Tyler signed my shirt and I got to talk to Josh about his tattoo sleeve he was in the process of getting done (it’s finished now and absolutely beautiful). I took a picture with the both of them and then we also took a weird picture. My friends and I then all took pictures with them and we were on our way. As we drove off, Tyler waved to me in the car.
Fast forward three years: I have now seen Tyler and Josh a total of five times. As many of you probably know, Twenty One Pilots have exploded in terms of their fame. They are played on the radio as much as Adele and Justin Timberlake. No one really knows what style of music they are, but every concert on their current leg of the tour is sold out. Some may say they are “mainstream,” which I do not fully agree with, but they are definitely a lot more famous than they were in 2013 or even 2014.
The most recent concert was definitely not like the first. The concert was sold out and there were over 9,000 people. The line was at least two miles long and every other fan (if not every fan) was dressed like Tyler or Josh. Seriously, there were fans that wore exactly what Tyler and Josh wore in their music videos, photos, etc. As soon as I got into the venue with my sister, we purchased numerous water bottles and ran to the front. Unfortunately, we were unable to get anywhere near the front.
For this concert, I barely saw Tyler or Josh’s faces, let alone their feet, unless I stared at the huge screen to the side of the stage. What was most mind-boggling was that barely any fans (and I wish I was joking) knew the words to certain songs, such as “Migraine.” I could hear myself screaming the lyrics and I realized that I was alone in singing along. It truly was the eeriest feeling: I saw Tyler and Josh when there wasn’t a line outside their tour bus and now, their fans didn’t know the words to some of their best music.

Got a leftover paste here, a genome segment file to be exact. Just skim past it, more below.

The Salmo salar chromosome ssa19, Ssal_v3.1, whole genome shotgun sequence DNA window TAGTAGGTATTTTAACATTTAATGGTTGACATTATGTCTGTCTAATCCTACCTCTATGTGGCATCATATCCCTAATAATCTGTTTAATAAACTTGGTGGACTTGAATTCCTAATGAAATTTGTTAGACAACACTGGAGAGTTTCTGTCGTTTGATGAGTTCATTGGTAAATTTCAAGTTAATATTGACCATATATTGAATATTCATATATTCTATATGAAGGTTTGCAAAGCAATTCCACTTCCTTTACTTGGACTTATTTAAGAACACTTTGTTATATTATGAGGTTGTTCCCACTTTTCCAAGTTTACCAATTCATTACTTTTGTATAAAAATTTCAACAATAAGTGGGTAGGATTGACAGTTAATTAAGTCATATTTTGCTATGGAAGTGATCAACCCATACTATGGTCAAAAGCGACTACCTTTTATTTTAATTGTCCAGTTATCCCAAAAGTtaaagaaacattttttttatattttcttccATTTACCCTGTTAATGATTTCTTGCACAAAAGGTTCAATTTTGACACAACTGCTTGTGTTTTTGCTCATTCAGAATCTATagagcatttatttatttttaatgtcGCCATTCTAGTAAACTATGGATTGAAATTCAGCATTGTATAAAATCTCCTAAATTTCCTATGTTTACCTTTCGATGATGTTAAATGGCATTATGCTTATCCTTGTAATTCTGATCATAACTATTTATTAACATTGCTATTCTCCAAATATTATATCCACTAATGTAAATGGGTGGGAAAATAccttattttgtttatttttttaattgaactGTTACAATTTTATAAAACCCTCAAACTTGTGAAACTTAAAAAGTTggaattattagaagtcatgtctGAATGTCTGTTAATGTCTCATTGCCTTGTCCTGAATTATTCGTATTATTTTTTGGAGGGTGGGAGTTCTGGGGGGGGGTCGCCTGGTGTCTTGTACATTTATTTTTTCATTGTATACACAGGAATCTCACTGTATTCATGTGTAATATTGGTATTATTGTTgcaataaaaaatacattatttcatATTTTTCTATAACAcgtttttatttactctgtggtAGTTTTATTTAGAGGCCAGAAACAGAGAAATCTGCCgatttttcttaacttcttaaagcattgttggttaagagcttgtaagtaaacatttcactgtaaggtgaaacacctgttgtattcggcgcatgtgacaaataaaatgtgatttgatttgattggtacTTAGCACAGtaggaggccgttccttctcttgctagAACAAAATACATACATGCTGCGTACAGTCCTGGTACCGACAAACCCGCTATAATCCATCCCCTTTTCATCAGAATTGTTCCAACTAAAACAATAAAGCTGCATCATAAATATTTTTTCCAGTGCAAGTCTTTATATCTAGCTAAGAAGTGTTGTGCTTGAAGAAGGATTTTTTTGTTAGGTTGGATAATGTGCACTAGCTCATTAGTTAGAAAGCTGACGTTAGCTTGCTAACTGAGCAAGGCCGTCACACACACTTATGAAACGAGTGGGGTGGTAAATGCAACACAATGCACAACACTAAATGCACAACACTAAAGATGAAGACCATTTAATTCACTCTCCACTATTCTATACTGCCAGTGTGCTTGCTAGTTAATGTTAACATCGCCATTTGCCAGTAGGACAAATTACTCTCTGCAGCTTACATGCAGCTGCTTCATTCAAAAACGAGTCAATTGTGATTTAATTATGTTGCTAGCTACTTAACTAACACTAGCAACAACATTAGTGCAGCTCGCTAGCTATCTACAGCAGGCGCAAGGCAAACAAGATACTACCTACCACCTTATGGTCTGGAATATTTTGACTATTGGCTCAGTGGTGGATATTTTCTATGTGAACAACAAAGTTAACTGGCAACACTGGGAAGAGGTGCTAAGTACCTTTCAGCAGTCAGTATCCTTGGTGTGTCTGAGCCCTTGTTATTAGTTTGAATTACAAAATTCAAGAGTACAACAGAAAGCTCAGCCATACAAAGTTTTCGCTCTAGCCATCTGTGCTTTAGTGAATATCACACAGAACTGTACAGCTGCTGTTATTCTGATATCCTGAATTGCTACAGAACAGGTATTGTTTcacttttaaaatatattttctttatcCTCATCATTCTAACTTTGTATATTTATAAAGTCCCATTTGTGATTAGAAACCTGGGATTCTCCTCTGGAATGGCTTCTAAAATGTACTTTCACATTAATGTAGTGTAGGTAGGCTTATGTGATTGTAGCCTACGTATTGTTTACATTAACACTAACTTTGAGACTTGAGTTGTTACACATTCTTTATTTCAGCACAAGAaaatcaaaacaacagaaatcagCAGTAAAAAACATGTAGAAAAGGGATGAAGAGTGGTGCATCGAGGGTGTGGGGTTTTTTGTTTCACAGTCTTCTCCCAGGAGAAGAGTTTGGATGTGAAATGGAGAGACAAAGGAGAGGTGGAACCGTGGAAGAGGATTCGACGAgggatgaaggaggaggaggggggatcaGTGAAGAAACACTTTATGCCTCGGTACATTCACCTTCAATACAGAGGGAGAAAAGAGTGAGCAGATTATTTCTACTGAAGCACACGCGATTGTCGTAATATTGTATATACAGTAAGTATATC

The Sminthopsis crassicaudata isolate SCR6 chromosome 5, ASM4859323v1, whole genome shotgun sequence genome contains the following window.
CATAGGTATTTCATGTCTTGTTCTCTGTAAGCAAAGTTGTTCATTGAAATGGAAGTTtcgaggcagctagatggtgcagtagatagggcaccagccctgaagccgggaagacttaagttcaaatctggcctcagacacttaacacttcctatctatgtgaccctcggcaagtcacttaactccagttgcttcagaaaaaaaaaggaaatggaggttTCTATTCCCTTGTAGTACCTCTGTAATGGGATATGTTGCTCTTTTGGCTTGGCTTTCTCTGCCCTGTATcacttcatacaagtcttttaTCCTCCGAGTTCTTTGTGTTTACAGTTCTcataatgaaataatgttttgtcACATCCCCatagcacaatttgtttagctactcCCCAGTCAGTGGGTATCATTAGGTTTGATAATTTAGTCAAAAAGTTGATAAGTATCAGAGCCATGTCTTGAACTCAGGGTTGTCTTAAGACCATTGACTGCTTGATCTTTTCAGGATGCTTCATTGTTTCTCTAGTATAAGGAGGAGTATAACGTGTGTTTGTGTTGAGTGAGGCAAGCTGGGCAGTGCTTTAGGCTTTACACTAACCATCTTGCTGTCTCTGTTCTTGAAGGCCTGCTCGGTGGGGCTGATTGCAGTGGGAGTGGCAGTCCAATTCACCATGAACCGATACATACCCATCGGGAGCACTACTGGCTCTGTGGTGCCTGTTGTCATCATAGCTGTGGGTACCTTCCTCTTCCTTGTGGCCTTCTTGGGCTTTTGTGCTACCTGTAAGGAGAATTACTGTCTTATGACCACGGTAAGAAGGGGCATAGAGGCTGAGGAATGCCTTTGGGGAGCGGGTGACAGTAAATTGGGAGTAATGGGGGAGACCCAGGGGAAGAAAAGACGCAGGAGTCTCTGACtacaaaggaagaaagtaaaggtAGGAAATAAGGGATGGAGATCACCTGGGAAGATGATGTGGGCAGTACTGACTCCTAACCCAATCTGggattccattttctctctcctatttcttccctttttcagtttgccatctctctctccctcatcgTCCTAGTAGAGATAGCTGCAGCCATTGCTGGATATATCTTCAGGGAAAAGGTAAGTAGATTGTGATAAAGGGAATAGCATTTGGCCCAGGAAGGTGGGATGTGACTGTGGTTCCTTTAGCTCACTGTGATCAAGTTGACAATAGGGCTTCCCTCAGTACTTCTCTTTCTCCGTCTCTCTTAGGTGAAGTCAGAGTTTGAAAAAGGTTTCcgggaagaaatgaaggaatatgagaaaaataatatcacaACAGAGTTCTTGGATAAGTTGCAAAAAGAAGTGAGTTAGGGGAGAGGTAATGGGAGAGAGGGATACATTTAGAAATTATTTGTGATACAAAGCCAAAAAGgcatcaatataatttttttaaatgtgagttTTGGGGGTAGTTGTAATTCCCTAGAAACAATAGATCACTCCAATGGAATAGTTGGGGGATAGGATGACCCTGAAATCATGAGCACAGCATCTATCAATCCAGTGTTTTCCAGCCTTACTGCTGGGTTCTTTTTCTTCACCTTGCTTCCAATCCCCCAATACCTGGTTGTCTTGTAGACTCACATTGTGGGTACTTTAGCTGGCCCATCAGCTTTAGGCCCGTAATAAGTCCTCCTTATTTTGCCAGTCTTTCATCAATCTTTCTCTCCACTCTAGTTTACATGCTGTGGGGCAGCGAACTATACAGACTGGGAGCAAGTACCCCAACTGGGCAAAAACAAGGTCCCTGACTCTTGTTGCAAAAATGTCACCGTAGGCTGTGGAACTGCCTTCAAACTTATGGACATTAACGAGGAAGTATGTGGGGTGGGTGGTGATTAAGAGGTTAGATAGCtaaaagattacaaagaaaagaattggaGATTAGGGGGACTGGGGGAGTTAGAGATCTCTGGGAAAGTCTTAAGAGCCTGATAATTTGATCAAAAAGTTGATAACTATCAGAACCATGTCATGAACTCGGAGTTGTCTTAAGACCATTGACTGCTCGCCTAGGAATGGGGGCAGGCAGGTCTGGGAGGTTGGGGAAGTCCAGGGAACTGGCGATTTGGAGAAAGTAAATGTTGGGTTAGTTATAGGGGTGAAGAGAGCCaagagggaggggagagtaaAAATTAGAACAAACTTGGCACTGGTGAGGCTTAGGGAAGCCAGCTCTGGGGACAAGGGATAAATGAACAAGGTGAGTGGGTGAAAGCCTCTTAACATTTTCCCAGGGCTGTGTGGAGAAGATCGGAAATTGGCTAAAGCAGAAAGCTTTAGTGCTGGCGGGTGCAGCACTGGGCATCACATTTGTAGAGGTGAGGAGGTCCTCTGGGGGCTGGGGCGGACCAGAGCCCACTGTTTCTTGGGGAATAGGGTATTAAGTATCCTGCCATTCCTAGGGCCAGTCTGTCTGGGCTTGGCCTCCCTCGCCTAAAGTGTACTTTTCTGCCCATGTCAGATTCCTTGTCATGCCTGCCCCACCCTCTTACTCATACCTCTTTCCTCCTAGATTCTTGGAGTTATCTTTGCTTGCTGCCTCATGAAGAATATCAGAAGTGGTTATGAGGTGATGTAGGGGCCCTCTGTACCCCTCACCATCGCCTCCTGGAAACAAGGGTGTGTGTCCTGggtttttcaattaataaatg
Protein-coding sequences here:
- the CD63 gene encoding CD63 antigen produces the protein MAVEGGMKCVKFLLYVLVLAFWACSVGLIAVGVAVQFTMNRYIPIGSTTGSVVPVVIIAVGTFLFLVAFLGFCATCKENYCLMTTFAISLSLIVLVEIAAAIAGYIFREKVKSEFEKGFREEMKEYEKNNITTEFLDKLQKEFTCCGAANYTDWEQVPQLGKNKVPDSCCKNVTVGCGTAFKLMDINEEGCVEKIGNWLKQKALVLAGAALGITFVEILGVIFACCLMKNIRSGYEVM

Now I’m not saying they don’t have true fans anymore or that the concert sucked, but it was different. I wasn’t disappointed; I was surprised as to how they have changed. I have never loved a band so much that I was able to grow up and simultaneously watch them become a part of the music scene. No, I did not get to meet Tyler or Josh after the concert. I even waited for three hours. But, what I feel most strongly is that I, unlike many other individuals, was given the opportunity to know and love Twenty One Pilots when a rare amount of people knew who they were or how moving they were.
Am I happy they are so famous now? Yes and no. It’s hard because I want to feel close to them as I once did. Their concerts aren’t as personal or intimate. But, I am forever appreciative that I got to love them before they were played on the radio thousands of times a day. I got to listen to their lyrics, word by word and actually try to understand where Tyler is coming from before fans legitimately looked like them. I got to meet them, talk to them, hug them and get to know them before they stopped coming out as often to meet fans. What an experience it is to watch them evolve into this band that is impacting people so deeply.
I have never felt so connected to music as I do with Twenty One Pilots. Tyler has saved me countless nights when my thoughts got the best of me. He has kept my mind busy when I’m walking through school halls and driving to work. I know this band is changing and their fan base isn’t the same, but I think it’s necessary for the world to see them and hear what they have to say, even if that means every show is sold out and it’s not as intimate.
Twenty One Pilots have grown on me and have stuck with me during times I didn’t want to keep on keeping on. And to Tyler and Josh, I say thank you, for not only saving me but saving others. Your existence is justified.